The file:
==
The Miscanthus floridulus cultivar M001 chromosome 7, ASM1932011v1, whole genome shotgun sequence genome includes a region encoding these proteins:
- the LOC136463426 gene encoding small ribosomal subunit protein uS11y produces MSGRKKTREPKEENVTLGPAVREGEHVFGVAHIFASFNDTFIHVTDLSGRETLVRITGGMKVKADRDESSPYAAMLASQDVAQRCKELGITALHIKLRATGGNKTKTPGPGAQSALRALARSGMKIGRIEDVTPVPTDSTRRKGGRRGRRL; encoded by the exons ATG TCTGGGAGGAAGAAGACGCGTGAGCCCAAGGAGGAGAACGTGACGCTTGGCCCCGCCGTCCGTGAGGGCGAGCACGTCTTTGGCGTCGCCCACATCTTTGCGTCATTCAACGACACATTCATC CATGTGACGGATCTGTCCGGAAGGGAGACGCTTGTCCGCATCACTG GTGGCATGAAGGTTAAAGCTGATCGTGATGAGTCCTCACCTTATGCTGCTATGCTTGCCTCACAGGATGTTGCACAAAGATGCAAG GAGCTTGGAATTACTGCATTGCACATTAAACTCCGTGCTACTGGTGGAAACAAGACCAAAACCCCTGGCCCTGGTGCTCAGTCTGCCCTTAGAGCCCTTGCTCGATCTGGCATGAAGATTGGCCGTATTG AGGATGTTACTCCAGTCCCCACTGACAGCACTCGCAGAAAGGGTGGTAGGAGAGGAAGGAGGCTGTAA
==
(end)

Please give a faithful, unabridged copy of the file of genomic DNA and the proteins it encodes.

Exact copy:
The Miscanthus floridulus cultivar M001 chromosome 7, ASM1932011v1, whole genome shotgun sequence genome includes a region encoding these proteins:
- the LOC136463426 gene encoding small ribosomal subunit protein uS11y produces MSGRKKTREPKEENVTLGPAVREGEHVFGVAHIFASFNDTFIHVTDLSGRETLVRITGGMKVKADRDESSPYAAMLASQDVAQRCKELGITALHIKLRATGGNKTKTPGPGAQSALRALARSGMKIGRIEDVTPVPTDSTRRKGGRRGRRL; encoded by the exons ATG TCTGGGAGGAAGAAGACGCGTGAGCCCAAGGAGGAGAACGTGACGCTTGGCCCCGCCGTCCGTGAGGGCGAGCACGTCTTTGGCGTCGCCCACATCTTTGCGTCATTCAACGACACATTCATC CATGTGACGGATCTGTCCGGAAGGGAGACGCTTGTCCGCATCACTG GTGGCATGAAGGTTAAAGCTGATCGTGATGAGTCCTCACCTTATGCTGCTATGCTTGCCTCACAGGATGTTGCACAAAGATGCAAG GAGCTTGGAATTACTGCATTGCACATTAAACTCCGTGCTACTGGTGGAAACAAGACCAAAACCCCTGGCCCTGGTGCTCAGTCTGCCCTTAGAGCCCTTGCTCGATCTGGCATGAAGATTGGCCGTATTG AGGATGTTACTCCAGTCCCCACTGACAGCACTCGCAGAAAGGGTGGTAGGAGAGGAAGGAGGCTGTAA